That is not to say that hurt or loss are in themselves good. They are not. (At least in my estimation.) But they are part of real life, much more so (usually) than many of our daily activities.

It’s hard to remain there—and no one would want to remain there, in such a painful place—but somehow I think we can. Time heals the wounds we have, even if there are deep scars remaining. Somehow if we could only capture the connection we have with what is important in these moments, perhaps we could really live.

That’s all I’ve been thinking. I mean, I’ve been thinking of many things, but they all seem to have a central theme. That is to live. And to live now. Be where you are. Remember to enjoy the important things and put off the distractions. Now, we all have things we have to do, but I’d say those should frequently be reevaluated, and measured by what we know in these times to have real value. Not that there can’t be “diversions” at times, but even the word itself implies what they are: diversions from reality.

After all of this sadness—perhaps more descriptively, on top of all this sadness—I am feeling very weary. I’ve heard that in my friends tones as well. (If not specifically in their words.) Yesterday I was really feeling it, and in a moment of clarity I was reminded of the oft-quoted words of Jesus:

“Come to me, all of you who are weary and carry heavy burdens, and I will give you rest.” – Matt. 11:28 (NIV)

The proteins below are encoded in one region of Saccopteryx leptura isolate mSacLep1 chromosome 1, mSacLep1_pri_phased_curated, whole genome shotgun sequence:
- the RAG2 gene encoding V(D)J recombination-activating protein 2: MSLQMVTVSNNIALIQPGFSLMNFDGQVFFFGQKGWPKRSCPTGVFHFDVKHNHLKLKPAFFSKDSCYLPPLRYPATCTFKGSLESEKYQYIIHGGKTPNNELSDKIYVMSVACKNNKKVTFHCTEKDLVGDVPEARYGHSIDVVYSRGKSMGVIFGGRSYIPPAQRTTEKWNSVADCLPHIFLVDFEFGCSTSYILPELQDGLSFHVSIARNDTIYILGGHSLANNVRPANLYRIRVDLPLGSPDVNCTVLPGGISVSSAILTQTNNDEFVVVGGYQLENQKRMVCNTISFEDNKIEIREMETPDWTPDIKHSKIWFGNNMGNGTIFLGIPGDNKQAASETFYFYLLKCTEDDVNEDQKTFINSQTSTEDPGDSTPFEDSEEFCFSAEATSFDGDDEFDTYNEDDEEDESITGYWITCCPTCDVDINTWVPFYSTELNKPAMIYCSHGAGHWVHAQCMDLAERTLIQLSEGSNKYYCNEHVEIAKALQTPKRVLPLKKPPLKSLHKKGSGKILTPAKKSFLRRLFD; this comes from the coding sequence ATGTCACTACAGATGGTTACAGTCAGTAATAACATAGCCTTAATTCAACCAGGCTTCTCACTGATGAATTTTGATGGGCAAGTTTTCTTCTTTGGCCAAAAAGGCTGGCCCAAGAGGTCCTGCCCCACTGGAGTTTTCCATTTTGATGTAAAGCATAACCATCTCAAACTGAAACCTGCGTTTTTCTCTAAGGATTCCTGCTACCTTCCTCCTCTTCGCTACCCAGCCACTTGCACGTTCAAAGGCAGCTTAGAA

The really cool part was that it seemed like Jesus himself was saying it to me. So I just took a moment to breathe, and remember that even in all of my caring for my friends I can’t do anything about it really … only he can. So I brought the heaviness to him, and asked him for rest. And then I asked the same for all whom I have been lifting up to him these past couple weeks.

He is life. He said so—”I am the Way, the Truth, and the Life“. Not his teachings or someone else’s interpretations of him. Not anything else. Jesus. He is the life. (John 17:3 says, “And this is eternal life: To know the one true God, and Jesus Christ whom he sent.”) It’s so simple, but so often missed or forgotten. He is our life source. When we are connected to him (John 15), we can know and live real life.

“I have come that they may have life, and have it to the full.” – John 10:10

The reminder at these times is to know what matters and find life in that. Jesus made all that is, and all was made for him (Colossians 1) … he is life. Then God made us in his image. There’s nothing more important than the people God has put into your life, and whose lives you’ve been put into. Don’t wait for the moment when they are gone (or you are gone) to live life to its full with them. We have been reminded all too clearly that we really have no guarantee of our next moment.

But we do have now. So please, live. Now.

“Meant To Be” by Steven Curtis Chapman